The other day as I was wrapping up a phone interview, my subject asked where I was phoning her from. Well, I was calling her from my office, I explained, the law office where I work full time. It’s my lunch hour; I write on the side.
Oh, she said, it’s nice that you have time to do that.
This comment really got my goat. My hackles raised and I felt so … belittled. It’s nice that you have time to spend on your little hobby – I’m too busy doing important things, she meant.
Hey, guess what lady, I felt like saying, I DON’T have time to write. Who the fuck does? Most writers MAKE time, they don’t HAVE it. Unless you’ve got that big advance and you can sit around in your jammies all day writing, you’re MAKING time. We also don’t FIND time. That suggests a happy coincidence, rather than a deliberate decision. And guess what else? Making time SUCKS. I make time to write by getting up at 5 or 6 in the morning, and saying no to invitations, and skipping my workout, and not cleaning my apartment, and ignoring my own well-being, and sometimes sacrificing the goodwill of family and friends. I do it because I LIKE it and it MATTERS.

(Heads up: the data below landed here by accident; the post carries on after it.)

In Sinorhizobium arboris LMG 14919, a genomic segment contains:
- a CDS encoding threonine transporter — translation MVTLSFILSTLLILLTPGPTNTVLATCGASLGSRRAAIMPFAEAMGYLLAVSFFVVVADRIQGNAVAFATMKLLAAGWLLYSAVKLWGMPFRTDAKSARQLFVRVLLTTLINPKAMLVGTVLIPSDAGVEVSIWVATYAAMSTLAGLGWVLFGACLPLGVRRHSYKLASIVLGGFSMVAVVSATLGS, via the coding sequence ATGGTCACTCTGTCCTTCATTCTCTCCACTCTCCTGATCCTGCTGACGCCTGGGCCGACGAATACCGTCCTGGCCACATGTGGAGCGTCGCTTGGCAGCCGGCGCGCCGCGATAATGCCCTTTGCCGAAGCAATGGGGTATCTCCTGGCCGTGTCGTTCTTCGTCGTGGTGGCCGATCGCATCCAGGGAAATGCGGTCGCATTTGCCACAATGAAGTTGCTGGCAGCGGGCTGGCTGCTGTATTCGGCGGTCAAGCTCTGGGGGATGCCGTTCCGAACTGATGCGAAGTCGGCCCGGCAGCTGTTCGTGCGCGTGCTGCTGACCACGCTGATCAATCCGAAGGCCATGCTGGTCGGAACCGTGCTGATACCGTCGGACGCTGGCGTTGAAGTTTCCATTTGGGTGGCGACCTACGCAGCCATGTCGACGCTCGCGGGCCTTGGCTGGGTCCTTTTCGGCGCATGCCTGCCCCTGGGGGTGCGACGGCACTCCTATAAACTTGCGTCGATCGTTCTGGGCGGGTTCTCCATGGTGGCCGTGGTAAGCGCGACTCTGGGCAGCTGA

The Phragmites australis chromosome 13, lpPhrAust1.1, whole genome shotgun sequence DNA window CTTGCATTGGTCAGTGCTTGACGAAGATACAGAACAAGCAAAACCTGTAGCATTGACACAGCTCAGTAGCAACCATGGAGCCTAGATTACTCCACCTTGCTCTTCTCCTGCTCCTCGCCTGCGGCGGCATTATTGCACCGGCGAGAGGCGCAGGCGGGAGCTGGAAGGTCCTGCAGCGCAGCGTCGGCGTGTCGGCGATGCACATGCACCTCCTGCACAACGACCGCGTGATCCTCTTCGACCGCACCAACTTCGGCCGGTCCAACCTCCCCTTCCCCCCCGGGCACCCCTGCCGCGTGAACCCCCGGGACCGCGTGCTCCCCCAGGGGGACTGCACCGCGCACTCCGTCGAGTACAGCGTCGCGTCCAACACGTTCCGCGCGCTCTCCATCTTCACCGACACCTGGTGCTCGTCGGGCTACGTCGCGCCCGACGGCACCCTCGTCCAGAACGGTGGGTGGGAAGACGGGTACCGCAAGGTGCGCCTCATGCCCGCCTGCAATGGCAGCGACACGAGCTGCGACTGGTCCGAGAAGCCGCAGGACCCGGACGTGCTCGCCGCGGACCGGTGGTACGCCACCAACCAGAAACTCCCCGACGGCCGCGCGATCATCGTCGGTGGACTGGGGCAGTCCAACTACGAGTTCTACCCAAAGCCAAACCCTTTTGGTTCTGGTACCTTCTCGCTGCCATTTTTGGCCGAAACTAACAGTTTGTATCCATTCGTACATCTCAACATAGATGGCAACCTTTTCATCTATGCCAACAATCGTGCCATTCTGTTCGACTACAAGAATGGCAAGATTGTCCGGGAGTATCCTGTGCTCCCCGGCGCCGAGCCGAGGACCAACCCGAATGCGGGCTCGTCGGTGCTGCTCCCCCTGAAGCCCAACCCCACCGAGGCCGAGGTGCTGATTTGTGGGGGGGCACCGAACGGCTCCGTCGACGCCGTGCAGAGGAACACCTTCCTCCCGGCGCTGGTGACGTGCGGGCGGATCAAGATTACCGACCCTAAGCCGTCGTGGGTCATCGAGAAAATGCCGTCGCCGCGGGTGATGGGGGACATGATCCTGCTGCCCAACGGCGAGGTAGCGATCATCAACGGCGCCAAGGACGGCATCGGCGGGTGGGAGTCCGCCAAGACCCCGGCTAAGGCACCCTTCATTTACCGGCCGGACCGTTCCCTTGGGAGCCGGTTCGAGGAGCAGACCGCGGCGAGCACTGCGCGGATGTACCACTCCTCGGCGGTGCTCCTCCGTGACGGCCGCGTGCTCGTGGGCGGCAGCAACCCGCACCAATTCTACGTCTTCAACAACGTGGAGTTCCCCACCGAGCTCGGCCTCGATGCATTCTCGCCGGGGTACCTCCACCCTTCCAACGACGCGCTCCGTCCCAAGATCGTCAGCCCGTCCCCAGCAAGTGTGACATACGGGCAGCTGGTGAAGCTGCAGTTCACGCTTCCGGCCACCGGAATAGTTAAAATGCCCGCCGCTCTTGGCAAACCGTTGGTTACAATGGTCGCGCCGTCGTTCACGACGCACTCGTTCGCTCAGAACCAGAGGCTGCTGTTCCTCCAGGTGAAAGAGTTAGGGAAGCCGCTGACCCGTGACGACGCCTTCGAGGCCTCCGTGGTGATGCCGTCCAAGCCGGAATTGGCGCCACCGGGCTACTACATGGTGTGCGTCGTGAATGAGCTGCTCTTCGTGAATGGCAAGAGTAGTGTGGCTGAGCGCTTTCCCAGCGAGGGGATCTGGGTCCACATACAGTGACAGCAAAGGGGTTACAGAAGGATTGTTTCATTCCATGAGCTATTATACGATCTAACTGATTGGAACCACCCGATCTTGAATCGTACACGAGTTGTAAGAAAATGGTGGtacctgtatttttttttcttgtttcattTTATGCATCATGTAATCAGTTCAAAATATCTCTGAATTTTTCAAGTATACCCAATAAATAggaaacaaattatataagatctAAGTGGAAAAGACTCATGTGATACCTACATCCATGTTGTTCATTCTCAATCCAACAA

Luckily most of my friends and family accept it. Even more luckily, they mostly encourage it.
But you know, it’s not just writing I’ve heard this kind of shitty back-handed compliment applied to. People say it about all kinds of pursuits. Oh, I wish *I* had time to: knit, read, make art, go to the gym, they’ll say, trivializing whatever you’re doing that they aren’t. But these are not little hobbies. These are meditations, and downtime, and self-care, and political acts. This stuff is important. You MAKE time.